Archbishop Croke described himself as a ‘hillside man’

The confused state of Irish politics in the 1880s saw constitutionalist and physical force devotees vying with one another for public sympathy. More paradoxically, the hierarchy’s desire to exercise continued political influence in the Parnellite era enabled displays of overt nationalism and support for radical causes that would have been unthinkable even a decade earlier. Thus in 1886 Archbishop Thomas Croke of Cashel contributed five pounds towards the cost of a monument erected in the grounds of Limerick Cathedral to the ‘Manchester Martyrs’ of 1867. Croke would sail close to the wind by describing himself as a ‘hillside man’, a clear reference to Fenianism. His association with the GAA, membership of which often went hand in hand with Fenian support, also confirmed him as the MacHale of his age, writ large.
The ecclesiastical drift in a radical direction in the post-Cullen world could not for long be allowed to obtain. As a result of the mission from the Holy See to Ireland led by Archbishop Ignazio Persico, Pope Leo XIII, in April 1888, condemned the Land League’s Plan of Campaign and the practice of boycotting. Persico blamed the Fenians for the spread of radical ideas and for political tensions between priests and people. Such tensions forced the clergy to entertain radical ideas in order to regain the sympathy of the masses.
In the face of the collapse of Parnellism, the church was once again able to wrest influence in Irish politics from the radicals and by 1900, with the re-emergence of a united parliamentary party, could uphold its authority in the political sphere with the election of Bishop (later Cardinal) Patrick O’Donnell of Raphoe as the treasurer of the party. The rise of Sinn Féin from 1908 did little to disrupt the church’s tranquil relations with constitutional nationalism. But the IRB-inspired Rising of Easter 1916 was ultimately to provide a more formidable challenge for bishops and priests.

1916 Easter Rising

Individual priests and bishops condemned the Rising in the days and weeks after Easter Monday 1916. Even in the face of the early execution of some of the leaders Cardinal Logue could say that no one could fault the government for punishing the rebels, provided that it did so ‘within the laws of humanity’. The bishops decided not to officially support a church-door collection for those who had suffered in the rebellion, in case this was interpreted as support for the insurrection.
In June the hierarchy set up a subcommittee of bishops to draw up a statement setting out the church’s hostility to revolution. By October 1916 they concluded that such a statement would, at that stage, be inappropriate and serve no useful purpose. The situation was simply too delicate for any dramatic anti-revolutionary pronouncement. Not for the first, nor indeed the last, time would political expediency condition what were supposedly moral pronouncements by the Catholic Church in Ireland in dealing with the Fenians and their successors.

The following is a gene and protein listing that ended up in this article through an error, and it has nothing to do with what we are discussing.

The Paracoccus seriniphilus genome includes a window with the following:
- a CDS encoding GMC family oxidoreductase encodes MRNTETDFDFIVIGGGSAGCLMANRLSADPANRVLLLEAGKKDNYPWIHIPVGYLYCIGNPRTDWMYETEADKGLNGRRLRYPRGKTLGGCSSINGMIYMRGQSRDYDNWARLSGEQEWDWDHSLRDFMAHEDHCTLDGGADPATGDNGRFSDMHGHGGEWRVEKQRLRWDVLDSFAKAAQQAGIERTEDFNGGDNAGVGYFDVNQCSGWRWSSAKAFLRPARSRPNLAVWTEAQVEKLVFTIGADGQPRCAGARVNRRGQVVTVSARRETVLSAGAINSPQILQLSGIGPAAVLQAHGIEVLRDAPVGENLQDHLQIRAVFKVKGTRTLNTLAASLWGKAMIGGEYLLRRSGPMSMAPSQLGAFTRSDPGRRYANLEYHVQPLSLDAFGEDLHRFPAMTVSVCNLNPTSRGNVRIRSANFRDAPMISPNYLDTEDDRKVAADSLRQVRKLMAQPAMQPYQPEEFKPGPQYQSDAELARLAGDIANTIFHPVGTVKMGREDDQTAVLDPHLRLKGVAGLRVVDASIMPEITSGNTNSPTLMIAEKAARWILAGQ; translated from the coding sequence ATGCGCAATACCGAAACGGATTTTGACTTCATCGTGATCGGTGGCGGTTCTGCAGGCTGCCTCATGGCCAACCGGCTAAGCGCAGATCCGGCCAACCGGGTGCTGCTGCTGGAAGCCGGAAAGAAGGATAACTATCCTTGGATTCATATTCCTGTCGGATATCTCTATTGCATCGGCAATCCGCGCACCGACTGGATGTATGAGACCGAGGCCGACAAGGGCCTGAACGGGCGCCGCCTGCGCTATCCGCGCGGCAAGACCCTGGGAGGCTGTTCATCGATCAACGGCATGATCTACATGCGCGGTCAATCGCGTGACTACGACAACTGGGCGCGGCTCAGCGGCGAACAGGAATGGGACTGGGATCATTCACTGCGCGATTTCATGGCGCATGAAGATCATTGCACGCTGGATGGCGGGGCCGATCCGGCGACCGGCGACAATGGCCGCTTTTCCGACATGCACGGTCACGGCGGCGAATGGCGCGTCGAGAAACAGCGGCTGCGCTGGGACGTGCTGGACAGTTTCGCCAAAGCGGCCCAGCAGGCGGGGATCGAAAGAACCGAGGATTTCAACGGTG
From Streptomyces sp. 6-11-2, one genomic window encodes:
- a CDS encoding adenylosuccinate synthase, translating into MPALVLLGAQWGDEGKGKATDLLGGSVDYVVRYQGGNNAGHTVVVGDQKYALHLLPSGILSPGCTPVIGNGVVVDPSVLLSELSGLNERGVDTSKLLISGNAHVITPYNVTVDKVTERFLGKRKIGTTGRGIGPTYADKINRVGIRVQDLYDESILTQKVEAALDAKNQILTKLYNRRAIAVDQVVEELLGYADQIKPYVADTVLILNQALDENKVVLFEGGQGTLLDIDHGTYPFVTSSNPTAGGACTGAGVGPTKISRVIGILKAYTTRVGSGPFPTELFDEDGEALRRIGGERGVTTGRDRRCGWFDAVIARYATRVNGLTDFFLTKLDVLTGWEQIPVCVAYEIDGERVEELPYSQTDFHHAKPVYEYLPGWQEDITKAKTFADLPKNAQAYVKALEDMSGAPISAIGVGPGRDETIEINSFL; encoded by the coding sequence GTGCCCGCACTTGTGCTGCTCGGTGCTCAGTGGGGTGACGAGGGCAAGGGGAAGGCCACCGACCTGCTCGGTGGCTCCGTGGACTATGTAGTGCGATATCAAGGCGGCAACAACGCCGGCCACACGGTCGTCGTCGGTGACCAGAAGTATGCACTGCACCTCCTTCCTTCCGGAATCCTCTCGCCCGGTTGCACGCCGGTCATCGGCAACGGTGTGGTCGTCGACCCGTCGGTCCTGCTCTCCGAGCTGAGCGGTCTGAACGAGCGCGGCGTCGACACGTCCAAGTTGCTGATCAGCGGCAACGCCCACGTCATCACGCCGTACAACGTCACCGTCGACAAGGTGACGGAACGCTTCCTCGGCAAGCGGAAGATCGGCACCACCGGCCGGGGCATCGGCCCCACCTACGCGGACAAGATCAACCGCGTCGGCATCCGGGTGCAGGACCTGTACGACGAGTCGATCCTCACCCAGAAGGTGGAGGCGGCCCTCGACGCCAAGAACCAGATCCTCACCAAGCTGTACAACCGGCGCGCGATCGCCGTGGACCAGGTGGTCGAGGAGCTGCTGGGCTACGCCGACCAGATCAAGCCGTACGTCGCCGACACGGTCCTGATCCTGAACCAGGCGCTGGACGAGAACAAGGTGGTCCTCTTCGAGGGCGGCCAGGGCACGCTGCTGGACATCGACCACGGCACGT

Despite what it liked to portray as its unchanging moral position, it is clear that the church underwent considerable change in its thinking on the Fenians. Its basic instinct was to uphold the established political order. When it became clear that this was no longer possible, it changed its position to enable it to still command the loyalty of the Irish people and to exercise influence in the political sphere. For its part, the Irish hierarchy was subject to pressure from the British government, the authorities in Rome and popular opinion at home. It could at times afford to resist the latter and would certainly have preferred not to concede ground to revolutionary influence as represented by Fenianism. Nevertheless, when the crunch came it was, with remarkable adroitness, able to accept the structures of the new Irish state, which were born out of revolutionary violence in the twentieth century. Such violence it did its best to retard in the nineteenth century by its repeated condemnation of Fenianism.

Oliver P. Rafferty SJ teaches church history at Heythrop College, London.

Further reading:

J. Aan de Weil, The Catholic Church in Ireland 1914–1918: war and politics (Dublin, 2003).

A. Macauley, The Holy See, British policy and the Plan of Campaign 1885–93 (Dublin, 2002).

E.R. Norman, The Catholic Church and Ireland in the age of rebellion (London, 1965).

O.P. Rafferty, The church, the state and the Fenian threat 1861–75 (London, 1999).